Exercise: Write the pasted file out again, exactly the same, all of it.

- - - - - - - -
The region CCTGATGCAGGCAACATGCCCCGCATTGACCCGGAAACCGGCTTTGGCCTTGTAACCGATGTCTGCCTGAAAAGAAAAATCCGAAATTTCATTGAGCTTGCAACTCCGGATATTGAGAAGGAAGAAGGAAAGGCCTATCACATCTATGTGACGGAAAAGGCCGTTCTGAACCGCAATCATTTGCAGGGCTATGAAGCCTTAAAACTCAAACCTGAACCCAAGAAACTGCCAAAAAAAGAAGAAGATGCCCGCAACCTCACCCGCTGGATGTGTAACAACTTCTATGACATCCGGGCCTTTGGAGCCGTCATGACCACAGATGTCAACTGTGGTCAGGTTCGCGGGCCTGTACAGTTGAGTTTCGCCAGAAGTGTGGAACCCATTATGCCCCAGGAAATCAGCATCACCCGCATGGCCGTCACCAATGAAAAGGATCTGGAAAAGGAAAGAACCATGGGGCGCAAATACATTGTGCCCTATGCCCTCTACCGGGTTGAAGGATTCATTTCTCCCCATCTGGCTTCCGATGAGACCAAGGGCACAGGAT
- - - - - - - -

The region CCTGATGCAGGCAACATGCCCCGCATTGACCCGGAAACCGGCTTTGGCCTTGTAACCGATGTCTGCCTGAAAAGAAAAATCCGAAATTTCATTGAGCTTGCAACTCCGGATATTGAGAAGGAAGAAGGAAAGGCCTATCACATCTATGTGACGGAAAAGGCCGTTCTGAACCGCAATCATTTGCAGGGCTATGAAGCCTTAAAACTCAAACCTGAACCCAAGAAACTGCCAAAAAAAGAAGAAGATGCCCGCAACCTCACCCGCTGGATGTGTAACAACTTCTATGACATCCGGGCCTTTGGAGCCGTCATGACCACAGATGTCAACTGTGGTCAGGTTCGCGGGCCTGTACAGTTGAGTTTCGCCAGAAGTGTGGAACCCATTATGCCCCAGGAAATCAGCATCACCCGCATGGCCGTCACCAATGAAAAGGATCTGGAAAAGGAAAGAACCATGGGGCGCAAATACATTGTGCCCTATGCCCTCTACCGGGTTGAAGGATTCATTTCTCCCCATCTGGCTTCCGATGAGACCAAGGGCACAGGAT